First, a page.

Among the investigated tissues in this study, liver was the only one that showed a progressive LKB1 dephosphorylation (Ser431) in parallel with liver’s ATP drop down, and not before that. Dephosphorylation of LKB1 (Ser431) started with a delay compare to brain, after 2 min and continued to 8 min. On the other hand, AMPK hyperphosphorylation (Thr172) started quite early after 15 s of ischaemia in liver and was repeated in an alternative pattern of relapse of phosphorylation in 30 s and 2 min with hyperphosphorylation (Thr172) in between (1, 4 and 8 min ischaemia). Previously, it was shown that ATP concentration remains stable in liver most of times, unless sever hypoxic situation occurs. During an ultimate hypoxic insult, however, hepatic AMPK activation acts as the fundamental strategy to protect cells against hypoxic damage [36]. Our findings showed the same ADP/ATP level in the liver of early (15 s, 30 s, 1 min, 2 min) ischaemic groups as control group while ATP drop down started at 4 min and substantially decreased after 8 min ischaemia. LKB1 dephosphorylation pattern in liver was almost the same as brain, although starting with a delay and continued up to 8 min. That suggests the higher sensitivity of brain LKB1 pathway, in sensing early ischaemia and the later ADP/ATP increase. The pattern of alternative AMPK hyperphosphorylation (Thr172) of liver in our study, proposed a possible role for AMPK early activation as immediate strategy to stabilize hepatic ATP levels. Increase in AMPK activation after 15 s ischaemia, followed by returning to baseline phosphorylation after 30 s, and repeating this pattern after 1, 2 and 4 min ischaemia, could justify the observed stable pattern of ADP/ATP ratio in liver in our results, same as previous findings, showing ATP stability of hepatic cells in other studies [36]. Eight min ischaemia, however could be considered as a sever insult, forcing AMPK to remain hyperphosphorylated (Thr172), while the significant dropdown in ATP level also persisted.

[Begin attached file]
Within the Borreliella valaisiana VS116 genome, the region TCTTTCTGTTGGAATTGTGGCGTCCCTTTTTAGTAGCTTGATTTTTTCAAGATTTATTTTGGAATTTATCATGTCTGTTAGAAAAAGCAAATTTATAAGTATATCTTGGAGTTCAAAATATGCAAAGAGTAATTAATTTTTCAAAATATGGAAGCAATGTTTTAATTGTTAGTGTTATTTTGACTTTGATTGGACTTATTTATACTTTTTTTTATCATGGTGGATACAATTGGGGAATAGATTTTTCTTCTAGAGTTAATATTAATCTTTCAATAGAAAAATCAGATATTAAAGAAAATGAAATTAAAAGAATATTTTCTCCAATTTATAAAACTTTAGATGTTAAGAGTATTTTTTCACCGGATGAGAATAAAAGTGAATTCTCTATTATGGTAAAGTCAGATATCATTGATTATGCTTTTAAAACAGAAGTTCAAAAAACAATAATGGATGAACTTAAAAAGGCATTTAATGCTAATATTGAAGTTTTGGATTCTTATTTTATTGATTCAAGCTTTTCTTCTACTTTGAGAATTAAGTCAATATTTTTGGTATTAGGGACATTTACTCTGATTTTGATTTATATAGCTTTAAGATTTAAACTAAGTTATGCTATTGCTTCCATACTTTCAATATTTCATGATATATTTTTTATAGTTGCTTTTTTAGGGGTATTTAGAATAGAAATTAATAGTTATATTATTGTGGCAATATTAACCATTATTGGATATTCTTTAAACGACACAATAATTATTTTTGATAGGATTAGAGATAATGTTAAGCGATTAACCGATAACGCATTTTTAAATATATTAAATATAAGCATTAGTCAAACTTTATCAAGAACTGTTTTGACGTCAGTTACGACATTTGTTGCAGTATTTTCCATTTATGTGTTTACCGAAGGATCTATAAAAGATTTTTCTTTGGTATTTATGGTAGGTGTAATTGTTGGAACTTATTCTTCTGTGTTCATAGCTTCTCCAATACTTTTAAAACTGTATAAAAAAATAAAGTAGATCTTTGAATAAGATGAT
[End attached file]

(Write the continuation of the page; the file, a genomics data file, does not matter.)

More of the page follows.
Our results demonstrated an increase in ADP/ATP ratio in heart and kidney after 4 min ischaemia. Here, kidney showed the higher sensitivity to very short episodes of ischaemia secondary to brain, reaching to maximum increase in ADP/ATP after 4 min ischaemia. We observed some decreased activity of LKB1 (p-LKB1 (Ser431)/LKB1) in heart and increased LKB1 activity in kidney, but surprisingly the level of changes were not significant. A significant dephosphrylation of AMPK (Thr172) after 1 min ischaemia continued until 4 min, followed by a hyperphosphorylation (Thr172) in 8 min in kidneys. It suggested that kidney followed the same pattern as brain in AMPK dephosphorylation and hyperphosphorylation with a small delay in starting dephosphorylation. While previous studies supported our observation of AMPK hyperphosphorylation after 8 min, in longer period of ischaemia (30 and 45 min) [37], the literature’s substantial studies in reporting the immediate reaction of AMPK in kidney in response to ischaemia are very limited.